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Location: UFOUpDatesList.Com > 2004 > Feb > Feb 5

Re: Whittlesea Australia UFO Photograph - Balaskas

From: Nick Balaskas <Nikolaos.nul>
Date: Wed, 4 Feb 2004 11:57:39 -0500 (Eastern Standard Time)
Fwd Date: Thu, 05 Feb 2004 07:28:54 -0500
Subject: Re: Whittlesea Australia UFO Photograph - Balaskas

>From: Martin Shough <mshough.nul>
>To: <ufoupdates.nul>
>Date: Wed, 4 Feb 2004 14:50:00 -0000
>Subject: Re: Whittlesea Australia UFO Photograph


>On the other hand, if it was (say) a 50' saucer speed-blurred by
>displacing 1/3 of its own length in 1/125 sec then it would be
>about 3000' from the camera travelling at about 1300mph. This is
>not inconsistent with the photo either.

>From the point of view of the photographer viewing the scene
>through the camera the two scenarios are equivalent. He would be
>no more or less likely to notice the saucer than a nearby bird.
>But for a companion, presumably not looking through a camera
>viewfinder, a 1300 mph 50' saucer flying by would be a very much
>more noticeable object. Given that the photographer was not
>alone, and that nobody noticed the saucer, the bird hypothesis
>has to be considered the more likely.

Hi Martin!

If I can share my thoughts with the List, I have to say that I
would agree with Martin.

If the object in the Whittlesea picture is such a large object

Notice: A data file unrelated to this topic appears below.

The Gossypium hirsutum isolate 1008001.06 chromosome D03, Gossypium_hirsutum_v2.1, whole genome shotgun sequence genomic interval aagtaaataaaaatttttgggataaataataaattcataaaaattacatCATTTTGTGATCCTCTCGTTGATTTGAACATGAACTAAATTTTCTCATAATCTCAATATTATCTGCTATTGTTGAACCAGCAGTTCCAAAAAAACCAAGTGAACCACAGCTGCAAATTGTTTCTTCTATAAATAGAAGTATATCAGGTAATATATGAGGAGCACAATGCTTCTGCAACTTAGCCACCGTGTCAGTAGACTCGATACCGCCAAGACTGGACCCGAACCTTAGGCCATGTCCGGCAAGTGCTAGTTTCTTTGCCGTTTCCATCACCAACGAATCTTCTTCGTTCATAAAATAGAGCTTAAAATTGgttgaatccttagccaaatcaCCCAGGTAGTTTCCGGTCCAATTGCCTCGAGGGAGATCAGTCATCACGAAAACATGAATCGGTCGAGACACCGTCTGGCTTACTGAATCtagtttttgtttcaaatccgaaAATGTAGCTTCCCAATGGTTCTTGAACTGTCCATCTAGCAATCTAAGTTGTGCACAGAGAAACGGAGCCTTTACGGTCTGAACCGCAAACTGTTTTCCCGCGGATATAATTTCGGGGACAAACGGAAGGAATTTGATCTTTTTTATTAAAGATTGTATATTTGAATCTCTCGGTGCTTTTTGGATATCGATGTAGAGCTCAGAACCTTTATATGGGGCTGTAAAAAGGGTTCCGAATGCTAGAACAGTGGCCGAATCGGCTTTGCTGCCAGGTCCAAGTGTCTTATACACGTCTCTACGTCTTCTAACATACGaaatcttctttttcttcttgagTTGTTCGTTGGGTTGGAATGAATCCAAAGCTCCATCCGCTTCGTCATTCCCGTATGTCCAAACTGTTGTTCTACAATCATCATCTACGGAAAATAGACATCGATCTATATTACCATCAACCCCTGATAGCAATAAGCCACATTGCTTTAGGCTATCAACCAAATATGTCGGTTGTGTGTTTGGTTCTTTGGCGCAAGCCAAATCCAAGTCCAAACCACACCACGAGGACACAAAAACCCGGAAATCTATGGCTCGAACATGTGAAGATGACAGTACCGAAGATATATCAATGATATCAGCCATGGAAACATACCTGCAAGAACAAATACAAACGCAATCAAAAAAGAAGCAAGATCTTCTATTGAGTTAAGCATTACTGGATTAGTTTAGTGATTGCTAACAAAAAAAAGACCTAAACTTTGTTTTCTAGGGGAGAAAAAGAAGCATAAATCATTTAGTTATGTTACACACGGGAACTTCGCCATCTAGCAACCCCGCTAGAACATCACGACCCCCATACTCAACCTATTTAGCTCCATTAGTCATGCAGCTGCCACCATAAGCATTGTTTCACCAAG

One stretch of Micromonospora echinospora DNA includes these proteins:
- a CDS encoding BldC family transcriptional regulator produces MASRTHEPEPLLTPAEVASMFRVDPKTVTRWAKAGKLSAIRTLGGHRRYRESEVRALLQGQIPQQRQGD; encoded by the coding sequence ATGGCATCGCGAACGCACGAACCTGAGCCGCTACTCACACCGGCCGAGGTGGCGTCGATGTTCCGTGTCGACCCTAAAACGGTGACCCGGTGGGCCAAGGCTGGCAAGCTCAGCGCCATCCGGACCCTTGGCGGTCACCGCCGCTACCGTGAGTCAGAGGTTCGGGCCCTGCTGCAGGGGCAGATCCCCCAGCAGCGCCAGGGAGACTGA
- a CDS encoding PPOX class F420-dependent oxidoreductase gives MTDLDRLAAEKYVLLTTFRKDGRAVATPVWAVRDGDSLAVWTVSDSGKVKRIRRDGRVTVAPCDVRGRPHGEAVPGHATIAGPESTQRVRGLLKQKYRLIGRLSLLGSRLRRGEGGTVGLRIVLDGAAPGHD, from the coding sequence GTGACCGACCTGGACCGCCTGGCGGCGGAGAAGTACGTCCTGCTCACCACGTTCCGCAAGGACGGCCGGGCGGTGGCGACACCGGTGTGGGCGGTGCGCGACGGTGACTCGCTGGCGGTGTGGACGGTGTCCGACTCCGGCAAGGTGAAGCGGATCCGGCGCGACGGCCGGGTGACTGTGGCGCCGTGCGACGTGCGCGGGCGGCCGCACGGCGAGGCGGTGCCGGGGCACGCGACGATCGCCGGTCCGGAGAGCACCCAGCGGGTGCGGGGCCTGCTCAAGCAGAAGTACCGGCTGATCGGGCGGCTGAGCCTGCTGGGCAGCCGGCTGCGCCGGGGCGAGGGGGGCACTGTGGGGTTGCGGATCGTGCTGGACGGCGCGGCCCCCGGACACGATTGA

and the effective shutter speed was around 1/125 seconds, then
from the motion blurring and simple trig calculations we would
come up with a supersonic velocity.

If our assumptions were valid ones and the object was indeed
moving this fast, it then begs the question - Why was a sonic
boom not heard? Others on the list who have also closely
examined this UFO image claim to see evidence of heating effects
or changes in the refractive index of the air around the UFO -
 something we would expect in a shock wave produced by a very
fast moving object.

We know that birds and UFOs exist and but there are very likely
many million more birds in the skies all over the world at any
given time for every UFO or unknown flying through the same
skies. This fact and from our growing database of bird and bug
images captured on film and video which look very similar to the
image in the Whittlesea, we should not readily dismiss the bird
explanation in the same way debunkers would that do their UFO
research by proclamation and by too quickly dismissing the
observations of others.

Nick Balaskas

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